Indigenous Peoples' Day Centers Solidarity On The Green

Lucy Gellman | October 9th, 2023

Indigenous Peoples' Day Centers Solidarity On The Green

Music  |  Arts & Culture  |  New Haven Green  |  Arts, Culture & Community  |  Indigenous rights  |  Arts & Anti-racism

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Top: Rawlings steps forward to offer the Blanket Dance. Bottom: Clement with the sage, which at one point spontaneously caught fire. Lucy Gellman Photos.

The sound of drums coasted over the New Haven Green, mingling with the scent of sage still in the air. Overhead, the sky had started to darken; gulls circled low overhead. Stepping into a circle, Jennifer Rawlings held out the thick purple blanket that had been keeping her warm, extended a deerskin-clad leg, and began to move. 

Monday, Rawlings and her son, Dyami Pimentel, joined close to 50 people observing Indigenous Peoples’ Day on the Green, which sits on unceded Quinnipiac land across from New Haven’s City Hall. Organized by longtime activist Norm Clement, this year’s gathering made space for Indigenous storytelling, culture and ceremony across cultural and geographic borders, addressing colonialism as both an ongoing problem and source of deep generational trauma. 

Attendees also took time to remember Mi’kmaq member Sadé Heart of the Hawk Ali, a frequent attendee who passed away in November 2022.  

“I hope we're bringing some love and community here today,” said Clement, who is a water protector, confederate member of the Quinnipiac tribe and a member of the Penobscot nation. “We are still here. They've tried for [over] 500 years to get us, but we’re still here."

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Top: Dr. Tamiko Jackson-McArthur, Dyami Pimentel and Jennifer Rawlings. Bottom: Ricky Looking Crow, who is a member of the Passamaquoddy Tribal Nation.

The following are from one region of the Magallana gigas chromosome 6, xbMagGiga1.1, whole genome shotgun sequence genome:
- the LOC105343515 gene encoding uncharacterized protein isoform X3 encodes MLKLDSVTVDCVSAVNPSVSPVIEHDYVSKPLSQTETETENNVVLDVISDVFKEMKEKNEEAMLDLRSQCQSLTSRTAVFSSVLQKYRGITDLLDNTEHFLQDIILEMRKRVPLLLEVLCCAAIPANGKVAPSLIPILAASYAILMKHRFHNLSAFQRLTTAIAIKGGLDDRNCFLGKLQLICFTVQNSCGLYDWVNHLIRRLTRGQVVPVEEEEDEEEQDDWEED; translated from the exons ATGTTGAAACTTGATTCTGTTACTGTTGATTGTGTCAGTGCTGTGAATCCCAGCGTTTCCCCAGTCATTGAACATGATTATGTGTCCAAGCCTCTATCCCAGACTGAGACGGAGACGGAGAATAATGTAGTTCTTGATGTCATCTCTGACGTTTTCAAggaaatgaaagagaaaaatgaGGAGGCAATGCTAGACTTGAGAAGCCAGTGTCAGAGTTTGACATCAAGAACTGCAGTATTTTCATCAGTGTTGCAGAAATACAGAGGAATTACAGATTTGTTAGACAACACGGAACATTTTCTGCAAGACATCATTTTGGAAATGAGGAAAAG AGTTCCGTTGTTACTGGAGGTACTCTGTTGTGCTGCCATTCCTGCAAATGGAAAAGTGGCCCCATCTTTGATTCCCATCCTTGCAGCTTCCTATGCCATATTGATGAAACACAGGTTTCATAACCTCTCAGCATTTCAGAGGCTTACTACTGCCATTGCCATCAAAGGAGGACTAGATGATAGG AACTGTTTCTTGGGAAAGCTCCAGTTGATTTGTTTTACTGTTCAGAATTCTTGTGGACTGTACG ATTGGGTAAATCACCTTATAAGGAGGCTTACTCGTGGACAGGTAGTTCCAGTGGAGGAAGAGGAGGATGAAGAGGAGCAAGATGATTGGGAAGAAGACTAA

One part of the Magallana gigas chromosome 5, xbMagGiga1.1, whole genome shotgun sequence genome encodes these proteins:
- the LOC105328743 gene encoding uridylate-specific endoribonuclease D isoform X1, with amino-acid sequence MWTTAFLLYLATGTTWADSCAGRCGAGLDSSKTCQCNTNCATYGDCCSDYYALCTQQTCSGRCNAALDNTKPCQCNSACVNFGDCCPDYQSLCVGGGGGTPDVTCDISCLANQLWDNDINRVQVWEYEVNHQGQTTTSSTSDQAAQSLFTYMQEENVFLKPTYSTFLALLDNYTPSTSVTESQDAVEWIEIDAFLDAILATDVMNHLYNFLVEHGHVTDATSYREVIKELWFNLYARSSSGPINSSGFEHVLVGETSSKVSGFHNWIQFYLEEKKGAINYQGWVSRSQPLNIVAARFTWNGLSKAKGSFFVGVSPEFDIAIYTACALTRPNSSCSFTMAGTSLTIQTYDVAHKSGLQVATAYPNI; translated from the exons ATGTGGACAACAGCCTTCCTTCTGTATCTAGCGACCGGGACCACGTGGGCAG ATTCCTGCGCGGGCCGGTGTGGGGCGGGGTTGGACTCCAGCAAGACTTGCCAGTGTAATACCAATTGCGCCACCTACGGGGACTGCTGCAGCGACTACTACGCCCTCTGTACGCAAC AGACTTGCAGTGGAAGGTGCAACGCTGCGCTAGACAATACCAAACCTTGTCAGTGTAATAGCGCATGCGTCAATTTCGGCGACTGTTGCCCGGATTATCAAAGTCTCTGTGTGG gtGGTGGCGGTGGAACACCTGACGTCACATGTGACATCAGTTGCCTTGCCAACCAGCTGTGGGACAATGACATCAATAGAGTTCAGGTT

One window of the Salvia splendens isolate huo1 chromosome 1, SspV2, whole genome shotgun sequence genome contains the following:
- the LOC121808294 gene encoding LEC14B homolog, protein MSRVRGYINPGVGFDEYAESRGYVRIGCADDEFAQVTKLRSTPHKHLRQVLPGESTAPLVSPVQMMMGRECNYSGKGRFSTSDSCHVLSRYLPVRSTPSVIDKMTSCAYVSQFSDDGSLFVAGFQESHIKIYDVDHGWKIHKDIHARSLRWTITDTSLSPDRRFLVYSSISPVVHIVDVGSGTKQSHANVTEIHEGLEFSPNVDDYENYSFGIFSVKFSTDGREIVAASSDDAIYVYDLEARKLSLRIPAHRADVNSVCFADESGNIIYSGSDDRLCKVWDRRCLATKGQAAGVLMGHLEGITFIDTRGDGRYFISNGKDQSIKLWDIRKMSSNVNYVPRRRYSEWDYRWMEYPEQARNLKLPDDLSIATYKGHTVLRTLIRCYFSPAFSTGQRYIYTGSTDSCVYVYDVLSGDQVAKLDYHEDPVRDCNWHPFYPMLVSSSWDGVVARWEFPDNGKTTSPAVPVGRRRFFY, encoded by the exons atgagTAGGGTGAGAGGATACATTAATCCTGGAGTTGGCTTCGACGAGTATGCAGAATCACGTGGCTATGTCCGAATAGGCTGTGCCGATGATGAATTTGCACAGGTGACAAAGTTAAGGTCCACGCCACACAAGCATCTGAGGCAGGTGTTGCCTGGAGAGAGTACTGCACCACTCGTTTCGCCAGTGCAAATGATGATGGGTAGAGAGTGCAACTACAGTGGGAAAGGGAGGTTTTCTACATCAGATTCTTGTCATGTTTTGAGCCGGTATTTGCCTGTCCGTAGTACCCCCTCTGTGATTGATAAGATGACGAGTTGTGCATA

This year, he said, his hope for greater Indigenous recognition—and an official end to sharing the day with Christopher Columbus—has felt especially raw as he watches violence unfold between Israel and Palestine abroad and at home. Directly before Monday afternoon's gathering, he and several others attended a rally for Palestinian rights in front of City Hall, often speaking over Israeli counter-protesters who showed up with blue-and-white flags, a speaker system and music.

"We want to get rid of that colonizer [Columbus] the same way that folks who are supporting Palestine want to get rid of their colonizers," he said. He did not condone the weekend's violence, but focused instead on how difficult and painful it is to survive under centuries of oppression. 

Monday, that sense of solidarity was everywhere, from attendees who came straight from the rally to those who shared stories of growing up Indigenous in New Haven, in Connecticut and across the country. As Clement filled a polished abalone shell with sage, fanning it with a turkey feather, Rawlings stepped in close, listening to details about the ceremony to come.

A proud member of the Wampanoag Tribe, Rawlings grew up in New Haven, taught by her parents to be proud of her Indigenous heritage. As a girl, she attended powwows and ceremonies across the Northeast, an upbringing for which she is now "very, very grateful," she said. When her teachers at Edgewood School failed to teach Native history, her parents offered to be a resource for the school. 

Now, she does the same thing for her son, who attends Worthington Hooker School in the city’s East Rock neighborhood. 

"I bring representation of the original people, of this land," she said. While the Wampanoag are further North, "we certainly traveled these lands and these waters. I come out here and I put on my full regalia to show people we're still here." 

As she spoke, she motioned to her clothing, a deerskin dress with white-and-purple wampum shell jewelry and hawk feathers, "from our relatives who are winged and four-legged." When she comes dressed in regalia, she said, it is to remind both herself and those around her "that we rely on each other," from the clams and oysters that filter nitrogen from the water to the traditional mishoon used for Wampanoag travel.